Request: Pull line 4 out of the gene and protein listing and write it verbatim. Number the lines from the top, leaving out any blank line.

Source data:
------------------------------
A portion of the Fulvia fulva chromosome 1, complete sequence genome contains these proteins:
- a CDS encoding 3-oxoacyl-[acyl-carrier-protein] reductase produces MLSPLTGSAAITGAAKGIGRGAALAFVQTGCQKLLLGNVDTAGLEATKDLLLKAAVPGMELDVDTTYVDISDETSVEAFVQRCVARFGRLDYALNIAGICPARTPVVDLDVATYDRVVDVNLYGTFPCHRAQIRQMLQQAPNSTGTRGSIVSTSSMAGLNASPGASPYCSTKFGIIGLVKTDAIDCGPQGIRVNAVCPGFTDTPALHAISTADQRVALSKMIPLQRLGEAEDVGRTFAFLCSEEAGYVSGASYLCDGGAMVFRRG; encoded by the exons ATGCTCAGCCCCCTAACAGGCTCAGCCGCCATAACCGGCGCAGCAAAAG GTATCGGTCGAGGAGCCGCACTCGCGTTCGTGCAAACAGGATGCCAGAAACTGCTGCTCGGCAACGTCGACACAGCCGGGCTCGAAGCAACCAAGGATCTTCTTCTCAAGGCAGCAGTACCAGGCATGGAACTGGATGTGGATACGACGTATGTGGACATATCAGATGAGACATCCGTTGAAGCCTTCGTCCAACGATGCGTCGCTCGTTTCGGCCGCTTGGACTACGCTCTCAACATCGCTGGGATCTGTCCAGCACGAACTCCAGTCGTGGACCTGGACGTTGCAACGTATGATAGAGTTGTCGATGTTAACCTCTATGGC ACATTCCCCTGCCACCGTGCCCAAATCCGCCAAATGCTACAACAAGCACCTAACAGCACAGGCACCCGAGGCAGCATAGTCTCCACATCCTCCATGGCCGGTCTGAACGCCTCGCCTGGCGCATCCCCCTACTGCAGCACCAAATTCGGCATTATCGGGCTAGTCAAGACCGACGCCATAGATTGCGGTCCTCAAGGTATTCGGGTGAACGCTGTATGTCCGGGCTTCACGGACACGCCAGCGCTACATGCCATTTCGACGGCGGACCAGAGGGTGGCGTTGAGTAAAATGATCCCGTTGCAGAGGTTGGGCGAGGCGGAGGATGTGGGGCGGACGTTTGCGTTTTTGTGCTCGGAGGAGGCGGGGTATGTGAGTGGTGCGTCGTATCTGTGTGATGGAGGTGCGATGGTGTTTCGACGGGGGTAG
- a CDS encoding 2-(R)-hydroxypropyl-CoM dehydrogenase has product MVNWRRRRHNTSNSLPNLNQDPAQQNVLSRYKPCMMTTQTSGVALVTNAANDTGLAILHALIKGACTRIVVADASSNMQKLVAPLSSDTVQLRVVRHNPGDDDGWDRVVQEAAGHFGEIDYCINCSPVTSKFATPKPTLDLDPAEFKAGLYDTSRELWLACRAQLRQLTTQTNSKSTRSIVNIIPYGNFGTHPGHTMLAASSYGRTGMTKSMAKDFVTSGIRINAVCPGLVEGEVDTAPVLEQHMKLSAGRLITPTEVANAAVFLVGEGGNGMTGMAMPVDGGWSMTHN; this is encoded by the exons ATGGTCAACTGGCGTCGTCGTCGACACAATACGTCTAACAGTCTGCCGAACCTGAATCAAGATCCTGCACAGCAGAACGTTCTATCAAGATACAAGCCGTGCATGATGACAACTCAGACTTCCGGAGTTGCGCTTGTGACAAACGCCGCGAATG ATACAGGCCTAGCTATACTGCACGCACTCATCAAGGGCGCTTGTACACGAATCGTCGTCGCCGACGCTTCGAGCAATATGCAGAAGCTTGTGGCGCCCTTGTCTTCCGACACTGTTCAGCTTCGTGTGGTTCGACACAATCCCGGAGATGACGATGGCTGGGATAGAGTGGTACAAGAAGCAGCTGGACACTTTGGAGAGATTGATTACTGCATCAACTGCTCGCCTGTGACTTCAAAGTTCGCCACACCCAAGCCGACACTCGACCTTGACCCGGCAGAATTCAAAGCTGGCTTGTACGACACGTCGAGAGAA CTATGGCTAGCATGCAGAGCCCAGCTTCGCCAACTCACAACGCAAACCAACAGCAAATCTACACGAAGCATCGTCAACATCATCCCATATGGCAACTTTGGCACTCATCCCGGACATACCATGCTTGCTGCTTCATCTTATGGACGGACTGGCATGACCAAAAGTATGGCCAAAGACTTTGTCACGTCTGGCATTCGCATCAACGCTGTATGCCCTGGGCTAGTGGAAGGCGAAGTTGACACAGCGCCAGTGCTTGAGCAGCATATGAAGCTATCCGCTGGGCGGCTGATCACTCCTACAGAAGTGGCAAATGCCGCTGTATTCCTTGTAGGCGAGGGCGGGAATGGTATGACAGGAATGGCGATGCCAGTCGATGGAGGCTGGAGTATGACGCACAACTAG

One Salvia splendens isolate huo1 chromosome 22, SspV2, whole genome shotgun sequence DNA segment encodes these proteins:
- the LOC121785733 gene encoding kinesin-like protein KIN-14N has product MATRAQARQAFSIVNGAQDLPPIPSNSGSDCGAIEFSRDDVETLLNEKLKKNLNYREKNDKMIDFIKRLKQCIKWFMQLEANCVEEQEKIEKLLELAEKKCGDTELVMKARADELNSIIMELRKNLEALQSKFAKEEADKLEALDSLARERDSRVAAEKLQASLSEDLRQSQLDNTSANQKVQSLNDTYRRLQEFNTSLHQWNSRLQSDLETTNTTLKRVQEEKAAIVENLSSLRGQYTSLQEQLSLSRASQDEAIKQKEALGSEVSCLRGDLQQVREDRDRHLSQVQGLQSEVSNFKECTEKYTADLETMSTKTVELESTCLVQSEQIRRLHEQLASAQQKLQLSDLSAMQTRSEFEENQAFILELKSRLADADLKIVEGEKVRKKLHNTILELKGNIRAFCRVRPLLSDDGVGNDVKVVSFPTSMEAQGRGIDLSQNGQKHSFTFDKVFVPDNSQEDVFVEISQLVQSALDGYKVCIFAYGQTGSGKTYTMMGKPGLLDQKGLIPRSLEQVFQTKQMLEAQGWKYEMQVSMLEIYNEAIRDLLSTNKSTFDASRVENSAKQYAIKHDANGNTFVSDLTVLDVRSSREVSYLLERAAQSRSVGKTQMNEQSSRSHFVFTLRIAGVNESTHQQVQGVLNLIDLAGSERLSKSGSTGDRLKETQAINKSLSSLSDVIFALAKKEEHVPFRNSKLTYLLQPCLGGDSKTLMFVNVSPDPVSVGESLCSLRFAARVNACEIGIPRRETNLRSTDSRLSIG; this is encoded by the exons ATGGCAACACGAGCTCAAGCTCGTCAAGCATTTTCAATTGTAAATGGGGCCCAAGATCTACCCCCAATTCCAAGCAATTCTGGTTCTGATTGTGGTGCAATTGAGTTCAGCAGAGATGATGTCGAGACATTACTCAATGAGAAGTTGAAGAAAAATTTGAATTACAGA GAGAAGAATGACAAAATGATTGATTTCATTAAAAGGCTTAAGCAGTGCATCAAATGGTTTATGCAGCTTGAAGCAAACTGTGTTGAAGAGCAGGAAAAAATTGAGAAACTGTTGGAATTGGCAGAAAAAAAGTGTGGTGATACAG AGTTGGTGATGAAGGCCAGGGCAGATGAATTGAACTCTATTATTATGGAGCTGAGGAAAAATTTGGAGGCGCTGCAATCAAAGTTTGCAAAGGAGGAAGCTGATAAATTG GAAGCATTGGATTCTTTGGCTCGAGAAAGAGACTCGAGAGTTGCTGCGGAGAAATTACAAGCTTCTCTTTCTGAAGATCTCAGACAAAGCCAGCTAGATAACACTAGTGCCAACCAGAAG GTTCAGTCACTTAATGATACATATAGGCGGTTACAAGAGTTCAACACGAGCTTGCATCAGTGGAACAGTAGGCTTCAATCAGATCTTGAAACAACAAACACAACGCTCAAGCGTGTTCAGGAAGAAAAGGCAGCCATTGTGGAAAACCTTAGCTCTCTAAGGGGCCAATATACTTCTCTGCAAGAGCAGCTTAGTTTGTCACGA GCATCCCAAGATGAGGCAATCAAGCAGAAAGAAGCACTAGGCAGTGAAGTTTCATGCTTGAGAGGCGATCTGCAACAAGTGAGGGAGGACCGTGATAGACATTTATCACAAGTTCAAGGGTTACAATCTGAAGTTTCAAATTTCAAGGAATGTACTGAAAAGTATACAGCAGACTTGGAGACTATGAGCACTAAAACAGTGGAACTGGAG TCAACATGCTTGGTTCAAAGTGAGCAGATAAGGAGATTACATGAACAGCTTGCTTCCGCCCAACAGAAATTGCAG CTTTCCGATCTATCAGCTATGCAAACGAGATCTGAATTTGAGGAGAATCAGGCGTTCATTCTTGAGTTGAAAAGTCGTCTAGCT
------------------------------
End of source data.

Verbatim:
One Salvia splendens isolate huo1 chromosome 22, SspV2, whole genome shotgun sequence DNA segment encodes these proteins: